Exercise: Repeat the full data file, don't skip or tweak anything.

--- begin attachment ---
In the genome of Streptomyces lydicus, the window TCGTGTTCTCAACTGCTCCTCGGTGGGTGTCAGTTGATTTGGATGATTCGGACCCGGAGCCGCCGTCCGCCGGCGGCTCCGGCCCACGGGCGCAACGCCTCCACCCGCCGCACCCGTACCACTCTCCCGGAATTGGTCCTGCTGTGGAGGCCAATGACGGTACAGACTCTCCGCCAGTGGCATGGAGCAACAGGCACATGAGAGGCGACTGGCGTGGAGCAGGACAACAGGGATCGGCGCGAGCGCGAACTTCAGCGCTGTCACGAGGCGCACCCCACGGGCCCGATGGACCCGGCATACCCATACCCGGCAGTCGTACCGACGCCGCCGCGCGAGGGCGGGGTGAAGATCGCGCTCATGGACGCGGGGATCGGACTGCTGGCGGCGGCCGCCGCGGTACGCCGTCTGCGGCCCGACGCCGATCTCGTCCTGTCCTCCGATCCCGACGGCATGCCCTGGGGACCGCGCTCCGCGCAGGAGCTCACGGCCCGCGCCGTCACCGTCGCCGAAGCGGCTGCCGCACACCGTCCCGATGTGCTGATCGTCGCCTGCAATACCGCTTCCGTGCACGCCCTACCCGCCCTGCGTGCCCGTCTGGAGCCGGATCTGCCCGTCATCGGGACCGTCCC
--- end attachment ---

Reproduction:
In the genome of Streptomyces lydicus, the window TCGTGTTCTCAACTGCTCCTCGGTGGGTGTCAGTTGATTTGGATGATTCGGACCCGGAGCCGCCGTCCGCCGGCGGCTCCGGCCCACGGGCGCAACGCCTCCACCCGCCGCACCCGTACCACTCTCCCGGAATTGGTCCTGCTGTGGAGGCCAATGACGGTACAGACTCTCCGCCAGTGGCATGGAGCAACAGGCACATGAGAGGCGACTGGCGTGGAGCAGGACAACAGGGATCGGCGCGAGCGCGAACTTCAGCGCTGTCACGAGGCGCACCCCACGGGCCCGATGGACCCGGCATACCCATACCCGGCAGTCGTACCGACGCCGCCGCGCGAGGGCGGGGTGAAGATCGCGCTCATGGACGCGGGGATCGGACTGCTGGCGGCGGCCGCCGCGGTACGCCGTCTGCGGCCCGACGCCGATCTCGTCCTGTCCTCCGATCCCGACGGCATGCCCTGGGGACCGCGCTCCGCGCAGGAGCTCACGGCCCGCGCCGTCACCGTCGCCGAAGCGGCTGCCGCACACCGTCCCGATGTGCTGATCGTCGCCTGCAATACCGCTTCCGTGCACGCCCTACCCGCCCTGCGTGCCCGTCTGGAGCCGGATCTGCCCGTCATCGGGACCGTCCC